Now that I live on the west coast, I’ve been hearing about San Francisco a lot more than usual. Any time someone mentions a street or intersection, I’m like “Oh yeah,” I’ve walked that street before. Any time someone mentions the fog, I know all about it. Any time someone mentions they want to live there, I roll my eyes and spout about how crazy it is there. I get very openly bitter about SF instantly.
Sometimes I would hear myself say these things and wonder why I was being so negative, and then stop wondering all of a sudden. It wasn’t until recently when someone from the SF office of the company I’m working with in Seattle visited that I actually allowed myself to confront my hate for SF. He spoke fondly of it, smiling. I realized that I don’t actually hate San Francisco. I still love it even though it’s batsh*t crazy with its live street sex festivals and relaxed views on everything and angry hobos and… SF is just a great town.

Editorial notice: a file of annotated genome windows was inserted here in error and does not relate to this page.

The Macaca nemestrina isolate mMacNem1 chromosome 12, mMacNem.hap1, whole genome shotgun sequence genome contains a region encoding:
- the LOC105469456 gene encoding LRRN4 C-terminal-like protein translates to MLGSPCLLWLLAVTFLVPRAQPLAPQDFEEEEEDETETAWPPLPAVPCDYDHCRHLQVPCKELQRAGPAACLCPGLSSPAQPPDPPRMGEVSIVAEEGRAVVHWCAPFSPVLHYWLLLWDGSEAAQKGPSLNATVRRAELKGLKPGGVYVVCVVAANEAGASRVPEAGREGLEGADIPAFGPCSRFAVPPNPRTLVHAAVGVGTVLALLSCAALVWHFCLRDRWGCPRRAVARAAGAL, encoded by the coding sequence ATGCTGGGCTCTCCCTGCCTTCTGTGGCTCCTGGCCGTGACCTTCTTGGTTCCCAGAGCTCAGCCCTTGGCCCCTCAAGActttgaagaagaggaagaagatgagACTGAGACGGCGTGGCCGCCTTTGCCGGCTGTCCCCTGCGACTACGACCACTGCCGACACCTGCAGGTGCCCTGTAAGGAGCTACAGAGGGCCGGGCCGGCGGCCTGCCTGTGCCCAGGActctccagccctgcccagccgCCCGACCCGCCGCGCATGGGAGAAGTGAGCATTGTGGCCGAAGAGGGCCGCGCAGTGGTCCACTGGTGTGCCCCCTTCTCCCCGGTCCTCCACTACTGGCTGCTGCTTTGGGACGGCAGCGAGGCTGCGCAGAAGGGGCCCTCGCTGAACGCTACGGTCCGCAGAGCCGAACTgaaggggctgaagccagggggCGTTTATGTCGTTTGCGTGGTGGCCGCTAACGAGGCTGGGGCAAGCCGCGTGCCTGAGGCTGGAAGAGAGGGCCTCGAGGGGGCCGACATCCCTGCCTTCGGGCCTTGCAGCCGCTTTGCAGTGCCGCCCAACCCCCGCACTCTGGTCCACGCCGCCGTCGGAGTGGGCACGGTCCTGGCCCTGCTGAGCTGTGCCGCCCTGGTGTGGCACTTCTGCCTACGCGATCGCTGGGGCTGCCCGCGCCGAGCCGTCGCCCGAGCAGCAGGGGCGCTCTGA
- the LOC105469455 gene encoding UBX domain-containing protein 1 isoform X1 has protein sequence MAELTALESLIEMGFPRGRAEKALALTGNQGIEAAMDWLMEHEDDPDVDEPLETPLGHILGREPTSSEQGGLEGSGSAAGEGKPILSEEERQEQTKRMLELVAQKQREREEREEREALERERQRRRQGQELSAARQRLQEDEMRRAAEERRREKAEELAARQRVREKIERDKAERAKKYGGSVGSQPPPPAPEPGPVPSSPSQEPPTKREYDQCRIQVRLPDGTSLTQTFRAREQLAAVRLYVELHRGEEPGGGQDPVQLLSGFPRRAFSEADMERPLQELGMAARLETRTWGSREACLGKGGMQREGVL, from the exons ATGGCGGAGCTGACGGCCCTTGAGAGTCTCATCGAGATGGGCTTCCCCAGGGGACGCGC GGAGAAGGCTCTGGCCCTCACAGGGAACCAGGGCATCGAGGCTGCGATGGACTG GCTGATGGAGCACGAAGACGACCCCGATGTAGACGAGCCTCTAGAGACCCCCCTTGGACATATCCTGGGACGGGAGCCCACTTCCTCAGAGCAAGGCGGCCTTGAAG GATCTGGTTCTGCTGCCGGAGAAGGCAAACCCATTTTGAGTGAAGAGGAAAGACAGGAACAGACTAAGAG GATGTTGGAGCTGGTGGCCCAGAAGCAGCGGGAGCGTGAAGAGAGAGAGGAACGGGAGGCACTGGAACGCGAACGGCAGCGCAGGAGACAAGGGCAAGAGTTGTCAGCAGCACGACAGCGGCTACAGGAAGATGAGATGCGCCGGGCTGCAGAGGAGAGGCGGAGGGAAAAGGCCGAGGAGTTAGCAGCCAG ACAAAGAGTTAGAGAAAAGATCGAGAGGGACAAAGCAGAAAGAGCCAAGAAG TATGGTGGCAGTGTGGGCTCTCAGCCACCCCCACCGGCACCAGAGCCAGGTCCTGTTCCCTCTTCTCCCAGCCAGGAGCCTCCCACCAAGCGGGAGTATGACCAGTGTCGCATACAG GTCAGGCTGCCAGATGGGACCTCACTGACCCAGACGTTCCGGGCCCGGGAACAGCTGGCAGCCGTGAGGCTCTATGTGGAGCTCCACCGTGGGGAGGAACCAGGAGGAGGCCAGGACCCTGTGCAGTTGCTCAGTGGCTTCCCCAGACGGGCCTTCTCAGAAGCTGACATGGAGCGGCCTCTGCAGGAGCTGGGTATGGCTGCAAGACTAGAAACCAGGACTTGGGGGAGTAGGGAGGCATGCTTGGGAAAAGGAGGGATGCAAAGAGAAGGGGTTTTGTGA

I realized also that the hate I had for SF wasn’t really about SF. It comes from having missed someone from SF that I grew sick of missing. I got tired of thinking of the city and wondering “What if maybe” this or that and realizing every time that “this or that,” wouldn’t change who me and that someone are. Often you can love someone so much and want the best for them and want to be there when they win, but you’re not meant to be. It’s what makes Life an *sshole sometimes—these harsh realities.
While I was hesitant about returning, I visited SF in April and I instantly knew my way around: BART—no problem, MUNI—no problem; North Beach, the Mission, SOMA, Embarcadero, the Wharf, Union Square—no problem. The sun was mellow but bit me a little in the end. I walked the streets like it was my backyard. I left my heart there once. During that trip, I left it again knowing that I wouldn’t be returning to get it back.
I felt comfortable leaving my heart there because I truly do love that crazy *ss city.